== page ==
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dc.contributor.authorJoumard, Isabelle
dc.contributor.authorPrice, Robert
dc.contributor.authorGonand, Frédéric
dc.date.accessioned2013-02-18T11:57:29Z
dc.date.available2013-02-18T11:57:29Z
dc.date.issued2007
dc.identifier.urihttps://basepub.dauphine.fr/handle/123456789/11017
dc.language.isoenen
dc.subjectInstitutional indicatorsen
dc.subjectbenchmarksen
dc.subjectuser choiceen
dc.subjectdecentralisationen
dc.subjectPublic educationen
dc.subjectPublic spending efficiencyen
dc.subjectmanagerial autonomy in the public sectoren
dc.subjectoutcome-focused public policiesen
dc.subject.ddc336en
dc.subject.classificationjelH11en
dc.subject.classificationjelH77en
dc.subject.classificationjelH83en
dc.subject.classificationjelI20en
dc.subject.classificationjelI28en
dc.titlePublic Spending Efficiency: Institutional Indicators in Primary and Secondary Educationen
dc.typeDocument de travail / Working paper
dc.description.abstractenThis paper presents composite indicators of the institutional and policy characteristics of educational systems, collated from the questionnaire responses of 26 Member countries. These indicators provide an overview of the institutional framework in the primary and secondary education sector and are constructed so as to be used for the analysis of international differences in spending efficiency. The key features of the institutional setting in the non-tertiary education sector are grouped under three headings: i) the ability to prioritise and allocate resources efficiently (through decentralisation and mechanisms matching resources to specific needs); ii) the efficiency in managing spending at the local level (through outcome-focused policies and managerial autonomy), and iii) the efficiency in service provision (through benchmarking and user choice). For each country, an intermediate indicator is computed for each of these six institutional properties. Composite indicators then combine the six intermediate indicators of spending efficiency into a single, aggregate measure. Results are presented and some of their implications are discussed. Overall, the characteristics of the institutional framework in the non-tertiary public education sector seem to be very favourable, compared to OECD average, in the United Kingdom, Australia, Norway, Denmark and the Netherlands, whereas results are less favourable for the Czech Republic, Greece, Luxembourg, Japan, Turkey, Hungary, Belgium (French speaking community), Switzerland and Austria.en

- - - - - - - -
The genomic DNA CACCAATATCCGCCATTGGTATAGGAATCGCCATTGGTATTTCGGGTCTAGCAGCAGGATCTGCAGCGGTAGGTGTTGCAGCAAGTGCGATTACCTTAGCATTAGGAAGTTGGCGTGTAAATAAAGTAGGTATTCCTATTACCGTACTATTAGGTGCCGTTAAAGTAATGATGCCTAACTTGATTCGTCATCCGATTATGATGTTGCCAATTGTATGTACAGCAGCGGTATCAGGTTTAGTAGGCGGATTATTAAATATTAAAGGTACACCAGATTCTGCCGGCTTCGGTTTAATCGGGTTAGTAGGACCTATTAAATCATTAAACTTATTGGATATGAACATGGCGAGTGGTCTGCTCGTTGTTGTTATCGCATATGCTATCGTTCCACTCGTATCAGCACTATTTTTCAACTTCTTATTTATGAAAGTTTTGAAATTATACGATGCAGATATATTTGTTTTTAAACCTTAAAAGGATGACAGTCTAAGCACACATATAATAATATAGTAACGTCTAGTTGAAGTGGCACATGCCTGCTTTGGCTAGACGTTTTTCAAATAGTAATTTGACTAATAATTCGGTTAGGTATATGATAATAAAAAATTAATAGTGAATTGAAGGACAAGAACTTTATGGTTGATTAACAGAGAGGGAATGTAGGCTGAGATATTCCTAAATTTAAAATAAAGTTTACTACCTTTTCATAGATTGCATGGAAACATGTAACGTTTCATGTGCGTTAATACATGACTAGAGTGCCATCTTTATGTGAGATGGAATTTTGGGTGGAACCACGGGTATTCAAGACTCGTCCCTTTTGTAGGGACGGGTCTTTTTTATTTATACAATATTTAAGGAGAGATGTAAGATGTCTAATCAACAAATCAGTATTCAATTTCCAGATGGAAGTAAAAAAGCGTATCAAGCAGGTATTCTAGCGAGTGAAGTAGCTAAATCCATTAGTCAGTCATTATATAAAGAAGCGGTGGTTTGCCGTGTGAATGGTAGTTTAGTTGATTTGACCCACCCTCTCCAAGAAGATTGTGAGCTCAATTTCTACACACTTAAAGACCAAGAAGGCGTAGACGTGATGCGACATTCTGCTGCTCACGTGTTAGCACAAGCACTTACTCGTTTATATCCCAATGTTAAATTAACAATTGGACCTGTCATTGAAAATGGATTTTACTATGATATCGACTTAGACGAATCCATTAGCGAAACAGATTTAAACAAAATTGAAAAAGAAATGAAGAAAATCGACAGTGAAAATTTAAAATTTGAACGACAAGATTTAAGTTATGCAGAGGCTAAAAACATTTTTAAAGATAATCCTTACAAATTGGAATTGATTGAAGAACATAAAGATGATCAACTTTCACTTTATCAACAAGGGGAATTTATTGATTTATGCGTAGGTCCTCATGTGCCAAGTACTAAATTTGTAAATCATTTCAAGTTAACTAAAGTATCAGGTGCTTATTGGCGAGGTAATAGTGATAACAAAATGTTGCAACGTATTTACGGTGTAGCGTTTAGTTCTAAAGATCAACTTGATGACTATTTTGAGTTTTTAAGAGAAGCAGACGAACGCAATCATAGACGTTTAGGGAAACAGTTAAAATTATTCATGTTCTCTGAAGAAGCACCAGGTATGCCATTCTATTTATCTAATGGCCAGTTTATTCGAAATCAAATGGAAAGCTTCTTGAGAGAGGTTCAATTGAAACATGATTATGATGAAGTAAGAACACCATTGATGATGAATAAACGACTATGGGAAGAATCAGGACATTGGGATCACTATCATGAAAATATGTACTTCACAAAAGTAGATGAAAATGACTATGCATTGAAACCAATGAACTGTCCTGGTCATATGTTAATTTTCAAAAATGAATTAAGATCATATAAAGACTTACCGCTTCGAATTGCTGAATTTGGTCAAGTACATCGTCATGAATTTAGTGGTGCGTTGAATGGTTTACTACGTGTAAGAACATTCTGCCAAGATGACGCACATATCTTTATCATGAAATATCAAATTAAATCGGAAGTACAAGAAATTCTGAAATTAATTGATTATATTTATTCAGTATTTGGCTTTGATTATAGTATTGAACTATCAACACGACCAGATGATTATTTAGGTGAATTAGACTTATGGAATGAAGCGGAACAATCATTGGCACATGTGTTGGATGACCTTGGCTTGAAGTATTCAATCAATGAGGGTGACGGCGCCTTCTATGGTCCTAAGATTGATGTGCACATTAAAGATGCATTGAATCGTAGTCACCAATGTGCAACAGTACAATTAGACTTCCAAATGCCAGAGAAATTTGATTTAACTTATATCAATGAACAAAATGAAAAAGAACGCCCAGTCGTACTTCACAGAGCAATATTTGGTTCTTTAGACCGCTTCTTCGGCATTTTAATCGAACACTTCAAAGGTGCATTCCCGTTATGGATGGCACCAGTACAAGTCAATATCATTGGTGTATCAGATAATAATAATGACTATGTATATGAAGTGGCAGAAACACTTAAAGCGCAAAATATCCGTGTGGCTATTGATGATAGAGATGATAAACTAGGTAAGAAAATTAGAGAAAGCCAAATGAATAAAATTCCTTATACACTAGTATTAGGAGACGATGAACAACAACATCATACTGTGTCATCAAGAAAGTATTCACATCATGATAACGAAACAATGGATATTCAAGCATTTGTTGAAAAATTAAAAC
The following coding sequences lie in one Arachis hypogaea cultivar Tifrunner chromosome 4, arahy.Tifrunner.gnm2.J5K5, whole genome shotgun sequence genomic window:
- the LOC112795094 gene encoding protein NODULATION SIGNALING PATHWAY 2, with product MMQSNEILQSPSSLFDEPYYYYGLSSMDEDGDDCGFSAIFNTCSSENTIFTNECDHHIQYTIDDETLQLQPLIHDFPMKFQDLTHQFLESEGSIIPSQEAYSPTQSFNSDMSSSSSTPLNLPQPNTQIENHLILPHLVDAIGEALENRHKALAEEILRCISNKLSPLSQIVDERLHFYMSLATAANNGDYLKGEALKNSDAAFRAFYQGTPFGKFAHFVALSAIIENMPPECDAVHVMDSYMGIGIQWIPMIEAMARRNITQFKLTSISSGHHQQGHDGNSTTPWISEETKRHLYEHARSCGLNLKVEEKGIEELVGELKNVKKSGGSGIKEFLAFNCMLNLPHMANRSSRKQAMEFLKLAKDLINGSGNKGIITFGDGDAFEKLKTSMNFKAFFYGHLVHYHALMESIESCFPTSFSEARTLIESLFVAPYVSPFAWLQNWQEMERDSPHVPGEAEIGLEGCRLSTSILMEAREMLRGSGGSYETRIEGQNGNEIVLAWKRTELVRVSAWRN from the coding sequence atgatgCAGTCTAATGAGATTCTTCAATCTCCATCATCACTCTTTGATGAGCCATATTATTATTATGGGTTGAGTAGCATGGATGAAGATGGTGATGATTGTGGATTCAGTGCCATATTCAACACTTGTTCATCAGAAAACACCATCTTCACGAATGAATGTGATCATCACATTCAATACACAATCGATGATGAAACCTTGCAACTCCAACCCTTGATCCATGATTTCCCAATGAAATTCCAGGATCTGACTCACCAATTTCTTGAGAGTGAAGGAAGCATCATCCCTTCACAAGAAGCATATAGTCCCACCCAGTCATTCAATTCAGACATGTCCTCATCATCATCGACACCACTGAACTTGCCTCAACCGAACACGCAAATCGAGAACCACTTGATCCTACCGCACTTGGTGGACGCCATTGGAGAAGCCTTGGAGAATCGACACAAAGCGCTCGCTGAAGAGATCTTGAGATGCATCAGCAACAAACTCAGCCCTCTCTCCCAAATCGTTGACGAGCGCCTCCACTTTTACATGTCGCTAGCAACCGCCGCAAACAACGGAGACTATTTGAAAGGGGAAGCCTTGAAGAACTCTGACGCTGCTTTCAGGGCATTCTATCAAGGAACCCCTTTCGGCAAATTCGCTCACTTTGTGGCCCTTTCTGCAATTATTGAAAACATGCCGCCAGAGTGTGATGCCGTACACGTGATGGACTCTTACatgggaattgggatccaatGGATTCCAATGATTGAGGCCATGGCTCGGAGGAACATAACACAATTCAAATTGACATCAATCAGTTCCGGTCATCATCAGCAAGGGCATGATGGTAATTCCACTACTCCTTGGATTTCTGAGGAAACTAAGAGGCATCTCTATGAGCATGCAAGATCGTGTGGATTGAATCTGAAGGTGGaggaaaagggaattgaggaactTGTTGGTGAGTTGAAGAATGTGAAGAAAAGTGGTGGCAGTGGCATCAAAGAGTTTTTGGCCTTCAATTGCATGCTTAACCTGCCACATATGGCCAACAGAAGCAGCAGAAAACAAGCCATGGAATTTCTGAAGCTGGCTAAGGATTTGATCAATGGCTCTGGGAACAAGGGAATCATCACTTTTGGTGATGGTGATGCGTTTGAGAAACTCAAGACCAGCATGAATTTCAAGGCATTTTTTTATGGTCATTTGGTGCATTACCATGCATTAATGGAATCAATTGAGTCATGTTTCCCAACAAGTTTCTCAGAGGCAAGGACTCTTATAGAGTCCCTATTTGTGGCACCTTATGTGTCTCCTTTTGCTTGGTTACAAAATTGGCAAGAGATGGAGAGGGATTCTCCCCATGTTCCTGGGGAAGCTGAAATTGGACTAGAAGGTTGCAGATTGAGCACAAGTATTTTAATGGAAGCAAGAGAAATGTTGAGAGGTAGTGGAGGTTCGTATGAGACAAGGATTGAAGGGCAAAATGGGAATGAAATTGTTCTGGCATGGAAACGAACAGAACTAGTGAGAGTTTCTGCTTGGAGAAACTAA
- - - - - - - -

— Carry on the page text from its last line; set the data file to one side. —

dc.publisher.nameOECDen
dc.publisher.cityParisen
dc.identifier.citationpages50en
dc.relation.ispartofseriestitleOECD Economics Department Working Papersen
dc.relation.ispartofseriesnumber543en
dc.identifier.urlsitehttp://dx.doi.org/10.1787/315010655867en
dc.subject.ddclabelEconomie publiqueen
dc.description.submittednonen


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